Who’s in our neighborhood? Healthcare disparities experiential education for residents

Carl Patow, Debra Bryan, Gail Johnson, Eugenia Canaan, Adetolu Oyewo, Mukta Panda, Eric Walsh, James Zaidan

Research output: Contribution to journalArticlepeer-review

9 Scopus citations


Background: Residents and fellows frequently care for patients from diverse populations but often have limited familiarity with the cultural preferences and social determinants that contribute to the health of their patients and communities. Faculty physicians at academic health centers are increasingly interested in incorporating the topics of cultural diversity and healthcare disparities into experiential education activities; however, examples have not been readily available. In this report, we describe a variety of experiential education models that were developed to improve resident and fellow physician understanding of cultural diversity and healthcare disparities. Methods: Experiential education, an educational philosophy that infuses direct experience with the learning environment and content, is an effective adult learning method. This report summarizes the experiences of multiple sponsors of Accreditation Council for Graduate Medical Education-accredited residency and fellowship programs that used experiential education to inform residents about cultural diversity and healthcare disparities. The 9 innovative experiential education activities described were selected to demonstrate a wide range of complexity, resource requirements, and community engagement and to stimulate further creativity and innovation in educational design. Results: Each of the 9 models is characterized by residents’ active participation and varies in length from minutes to months. In general, the communities in which these models were deployed were urban centers with diverse populations. Various formats were used to introduce targeted learners to the populations and communities they serve. Measures of educational and clinical outcomes for these early innovations and pilot programs are not available. Conclusion: The breadth of the types of activities described suggests that a wide latitude is available to organizations in creating experiential education programs that reflect their individual program and institutional needs and resources.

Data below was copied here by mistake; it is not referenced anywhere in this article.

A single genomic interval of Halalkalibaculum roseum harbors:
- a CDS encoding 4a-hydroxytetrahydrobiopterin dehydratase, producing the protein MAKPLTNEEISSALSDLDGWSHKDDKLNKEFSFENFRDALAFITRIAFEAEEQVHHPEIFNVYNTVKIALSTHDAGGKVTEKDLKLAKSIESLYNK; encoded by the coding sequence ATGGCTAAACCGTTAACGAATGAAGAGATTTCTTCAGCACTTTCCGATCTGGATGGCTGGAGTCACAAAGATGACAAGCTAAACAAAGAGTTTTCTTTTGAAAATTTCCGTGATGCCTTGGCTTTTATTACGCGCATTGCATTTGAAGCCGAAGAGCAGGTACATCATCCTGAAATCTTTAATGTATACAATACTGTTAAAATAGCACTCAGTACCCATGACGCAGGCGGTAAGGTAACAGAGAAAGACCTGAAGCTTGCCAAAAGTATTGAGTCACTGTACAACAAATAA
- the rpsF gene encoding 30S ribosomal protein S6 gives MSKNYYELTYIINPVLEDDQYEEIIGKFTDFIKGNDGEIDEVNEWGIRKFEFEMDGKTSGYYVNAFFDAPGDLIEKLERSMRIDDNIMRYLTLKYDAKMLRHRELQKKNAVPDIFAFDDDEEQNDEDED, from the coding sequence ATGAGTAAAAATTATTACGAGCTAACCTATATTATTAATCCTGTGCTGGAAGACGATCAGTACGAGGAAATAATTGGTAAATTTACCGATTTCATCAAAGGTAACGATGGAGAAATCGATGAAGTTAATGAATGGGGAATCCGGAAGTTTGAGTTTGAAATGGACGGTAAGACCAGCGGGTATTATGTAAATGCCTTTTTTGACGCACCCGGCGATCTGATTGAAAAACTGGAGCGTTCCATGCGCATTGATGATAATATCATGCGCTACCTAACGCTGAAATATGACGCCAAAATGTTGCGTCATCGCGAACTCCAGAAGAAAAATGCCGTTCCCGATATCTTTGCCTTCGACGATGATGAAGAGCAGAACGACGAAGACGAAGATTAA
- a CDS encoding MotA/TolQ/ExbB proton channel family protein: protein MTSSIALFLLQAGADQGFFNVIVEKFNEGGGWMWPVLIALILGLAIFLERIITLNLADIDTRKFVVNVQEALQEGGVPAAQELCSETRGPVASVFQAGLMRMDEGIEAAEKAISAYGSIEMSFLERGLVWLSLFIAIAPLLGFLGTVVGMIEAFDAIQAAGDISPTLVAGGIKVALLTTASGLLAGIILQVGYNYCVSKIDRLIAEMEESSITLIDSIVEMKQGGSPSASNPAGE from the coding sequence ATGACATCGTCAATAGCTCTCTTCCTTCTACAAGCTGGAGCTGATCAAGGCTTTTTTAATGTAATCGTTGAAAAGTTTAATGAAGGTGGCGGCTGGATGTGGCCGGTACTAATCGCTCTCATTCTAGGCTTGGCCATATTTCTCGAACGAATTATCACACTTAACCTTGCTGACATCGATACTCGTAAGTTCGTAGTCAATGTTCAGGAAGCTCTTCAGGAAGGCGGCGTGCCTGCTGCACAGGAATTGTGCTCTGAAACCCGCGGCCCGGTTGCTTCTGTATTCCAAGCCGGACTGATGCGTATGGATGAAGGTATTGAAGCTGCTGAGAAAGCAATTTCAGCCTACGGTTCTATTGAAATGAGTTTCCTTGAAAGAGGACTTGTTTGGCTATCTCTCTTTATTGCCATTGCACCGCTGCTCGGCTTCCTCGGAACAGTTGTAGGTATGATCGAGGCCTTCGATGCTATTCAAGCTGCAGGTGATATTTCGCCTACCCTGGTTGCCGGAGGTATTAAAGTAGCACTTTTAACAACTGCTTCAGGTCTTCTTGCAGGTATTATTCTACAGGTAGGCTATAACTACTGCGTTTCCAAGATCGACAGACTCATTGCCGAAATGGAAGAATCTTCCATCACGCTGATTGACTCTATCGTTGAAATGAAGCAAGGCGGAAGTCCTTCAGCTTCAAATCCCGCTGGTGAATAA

Original languageEnglish (US)
Pages (from-to)41-44
Number of pages4
JournalOchsner Journal
Issue number1
StatePublished - Mar 1 2016


  • Cultural competency
  • Healthcare disparities
  • Internship and residency
  • Problem-based learning

ASJC Scopus subject areas

  • Medicine(all)


Dive into the research topics of 'Who’s in our neighborhood? Healthcare disparities experiential education for residents'. Together they form a unique fingerprint.

Cite this